Throttle return is more likely a cable routing issue of a sharp bend or the throttle sleeve binding on the bar or in the housing. The return spring on these is very strong and I've never heard of having to replace one.
 

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I see you are using DR8E plugs. I think they are resistor plugs and if you are using the stock NGK caps, you are doubling the resistance. This will make a weaker spark and lots of unburnt fuel. This can also make your plugs black/sooty. I would check this first, take it for a long ride and then check the plugs again.
Just checked...proper plug is D8EA.
 

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Discussion Starter #16
I see you are using DR8E plugs. I think they are resistor plugs and if you are using the stock NGK caps, you are doubling the resistance. This will make a weaker spark and lots of unburnt fuel. This can also make your plugs black/sooty. I would check this first, take it for a long ride and then check the plugs again.
Just checked...proper plug is D8EA.
Good call. The PO had used these and I switched them out for the D8EA versions. Hopefully, that will solve the carbon fouling issue. I'll take pics next spark plug change.
 

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Discussion Starter #17
This weekend was very rainy in Northern California so I took advantage and had some garage time. My initial plan was to remove the exhaust, but the aluminum oxide on the engine was driving me crazy.

I've read a bunch of different ways to clean the oxide off the engine case, but in the interest of saving money I used what was available in my garage.

First step was a wet sand with 400 grit sand paper. This was a long process because I had to remove the clear coat and then then the oxide and pitting. First picture below is after 40 minutes of 400 wet sanding. I only did the top portion of the case so I could see the change.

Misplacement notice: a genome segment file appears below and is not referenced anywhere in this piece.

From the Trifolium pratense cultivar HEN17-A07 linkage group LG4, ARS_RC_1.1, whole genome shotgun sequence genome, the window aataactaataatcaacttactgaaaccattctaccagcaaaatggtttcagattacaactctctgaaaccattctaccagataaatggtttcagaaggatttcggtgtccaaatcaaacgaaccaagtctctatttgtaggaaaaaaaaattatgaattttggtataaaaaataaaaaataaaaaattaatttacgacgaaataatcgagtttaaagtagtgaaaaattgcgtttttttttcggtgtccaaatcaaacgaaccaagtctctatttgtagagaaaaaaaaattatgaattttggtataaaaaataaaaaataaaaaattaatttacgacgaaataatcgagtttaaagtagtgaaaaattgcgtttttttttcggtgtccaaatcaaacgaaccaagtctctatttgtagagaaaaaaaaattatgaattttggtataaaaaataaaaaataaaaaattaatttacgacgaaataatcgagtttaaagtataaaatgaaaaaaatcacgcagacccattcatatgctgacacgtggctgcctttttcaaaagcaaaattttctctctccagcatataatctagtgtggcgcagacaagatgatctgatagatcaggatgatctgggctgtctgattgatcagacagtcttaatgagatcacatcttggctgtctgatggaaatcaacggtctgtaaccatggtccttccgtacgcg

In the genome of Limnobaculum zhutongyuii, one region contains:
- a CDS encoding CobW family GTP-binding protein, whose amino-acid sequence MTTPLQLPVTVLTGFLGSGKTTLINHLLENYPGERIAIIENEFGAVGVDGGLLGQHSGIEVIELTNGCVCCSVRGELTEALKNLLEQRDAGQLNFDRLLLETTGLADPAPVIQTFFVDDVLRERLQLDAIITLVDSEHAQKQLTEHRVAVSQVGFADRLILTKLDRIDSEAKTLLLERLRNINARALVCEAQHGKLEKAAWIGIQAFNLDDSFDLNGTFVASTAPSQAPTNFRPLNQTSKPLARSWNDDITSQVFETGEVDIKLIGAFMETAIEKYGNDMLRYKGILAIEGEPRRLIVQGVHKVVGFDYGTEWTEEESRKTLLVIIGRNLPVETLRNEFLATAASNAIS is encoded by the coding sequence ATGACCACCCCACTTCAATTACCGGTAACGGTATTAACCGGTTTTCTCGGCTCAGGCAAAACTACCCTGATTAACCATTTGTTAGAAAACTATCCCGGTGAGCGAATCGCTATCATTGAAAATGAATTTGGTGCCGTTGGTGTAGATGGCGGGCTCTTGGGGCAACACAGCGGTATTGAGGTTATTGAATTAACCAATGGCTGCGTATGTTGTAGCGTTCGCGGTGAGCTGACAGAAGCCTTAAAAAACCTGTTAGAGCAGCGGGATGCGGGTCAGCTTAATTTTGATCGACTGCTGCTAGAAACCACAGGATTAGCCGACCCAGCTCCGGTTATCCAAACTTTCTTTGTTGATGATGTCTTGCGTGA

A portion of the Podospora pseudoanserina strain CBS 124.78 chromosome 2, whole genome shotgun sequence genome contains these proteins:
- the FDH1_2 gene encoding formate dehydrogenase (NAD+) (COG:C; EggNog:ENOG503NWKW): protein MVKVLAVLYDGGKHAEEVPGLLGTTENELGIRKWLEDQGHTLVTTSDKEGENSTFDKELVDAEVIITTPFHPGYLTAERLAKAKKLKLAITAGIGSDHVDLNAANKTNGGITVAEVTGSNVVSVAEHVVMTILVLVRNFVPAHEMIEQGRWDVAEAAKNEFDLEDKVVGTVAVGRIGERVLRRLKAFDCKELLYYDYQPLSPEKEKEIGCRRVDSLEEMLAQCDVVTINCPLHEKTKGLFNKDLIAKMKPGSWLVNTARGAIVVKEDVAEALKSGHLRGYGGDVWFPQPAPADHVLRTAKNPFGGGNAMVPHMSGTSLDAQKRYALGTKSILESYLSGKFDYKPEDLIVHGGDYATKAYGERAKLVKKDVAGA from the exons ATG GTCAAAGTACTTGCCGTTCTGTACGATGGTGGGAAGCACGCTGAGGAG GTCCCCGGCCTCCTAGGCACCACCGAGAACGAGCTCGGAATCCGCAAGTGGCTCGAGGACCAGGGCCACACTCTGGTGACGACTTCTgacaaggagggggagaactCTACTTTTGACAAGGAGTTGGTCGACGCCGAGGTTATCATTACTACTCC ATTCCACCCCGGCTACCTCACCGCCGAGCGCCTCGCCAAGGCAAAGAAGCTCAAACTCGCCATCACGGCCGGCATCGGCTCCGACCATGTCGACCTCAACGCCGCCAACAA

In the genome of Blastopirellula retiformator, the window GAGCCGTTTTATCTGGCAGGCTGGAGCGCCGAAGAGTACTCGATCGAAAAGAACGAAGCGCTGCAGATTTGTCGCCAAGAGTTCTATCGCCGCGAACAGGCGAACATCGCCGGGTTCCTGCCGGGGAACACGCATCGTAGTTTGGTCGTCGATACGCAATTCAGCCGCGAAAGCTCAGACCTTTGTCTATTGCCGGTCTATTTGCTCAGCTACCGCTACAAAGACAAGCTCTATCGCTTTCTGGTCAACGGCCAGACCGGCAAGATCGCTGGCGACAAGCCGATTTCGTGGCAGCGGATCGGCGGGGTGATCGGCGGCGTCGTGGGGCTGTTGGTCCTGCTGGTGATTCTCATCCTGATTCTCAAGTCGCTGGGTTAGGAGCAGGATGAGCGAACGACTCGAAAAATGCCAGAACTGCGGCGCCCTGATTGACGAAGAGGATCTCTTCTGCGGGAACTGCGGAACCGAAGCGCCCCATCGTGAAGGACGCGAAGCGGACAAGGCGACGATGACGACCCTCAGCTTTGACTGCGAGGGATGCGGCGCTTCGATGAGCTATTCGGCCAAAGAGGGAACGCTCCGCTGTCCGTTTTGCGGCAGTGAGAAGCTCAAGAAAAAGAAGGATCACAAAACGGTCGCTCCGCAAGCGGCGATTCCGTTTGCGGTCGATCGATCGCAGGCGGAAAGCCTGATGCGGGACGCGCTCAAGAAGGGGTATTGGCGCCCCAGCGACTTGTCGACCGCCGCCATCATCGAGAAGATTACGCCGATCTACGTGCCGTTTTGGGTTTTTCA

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Then I moved onto a 1500 grit wet sand to try to remove some of the swirl marks left by the 400 grit. After the 1500 wet sand I applied some blue magic aluminum polish and buffed it out (all by hand). See picture #2.

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It came came out pretty good. Next time I'll go from 400 to 600 to 800 to 1000 which should make the swirl marks less noticeable. I'll also be investing in a dremel tool to make the process much faster. It should be noted that by doing this with sanding I did remove the clear coat which means I'll need to continually do maintenance cleaning/polishing/waxing to keep it looking good. In my opinion the extra maintenance work is worth it to have the engine looking good. Also by sanding the clear coat off the engine will be shinier than it was off the production line which some people may not like.

More cleaning next weekend.
 

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Be careful with a dremel for polishing....the aluminum can 'burn' if you stay in one spot too long.
Also, how does it run with the correct plugs?
 

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Discussion Starter #19
It's been too long since I posted. A baby and another on the way. :). I pulled the VB22 carbs and gave them a thorough cleaning (Thanks Jim for the sticky on carb cleaning. Put them back on the bike and it started up nicely. The issue I'm having is an extremely high rpm idle. I don't have a tach so I can't get an exact reading but I'd say 3K - 4K RPM's at idle with no choke. The carbs have only been benched synced. I turn the idle mixture screw but no matter which way I adjust it it's increasing the idle speed. Both my fuel/air screws are 2.25 turns out. Any ideas on what could be causing the extremely high idle? I adjusted the throttle pull cable thinking it was open but that did not help.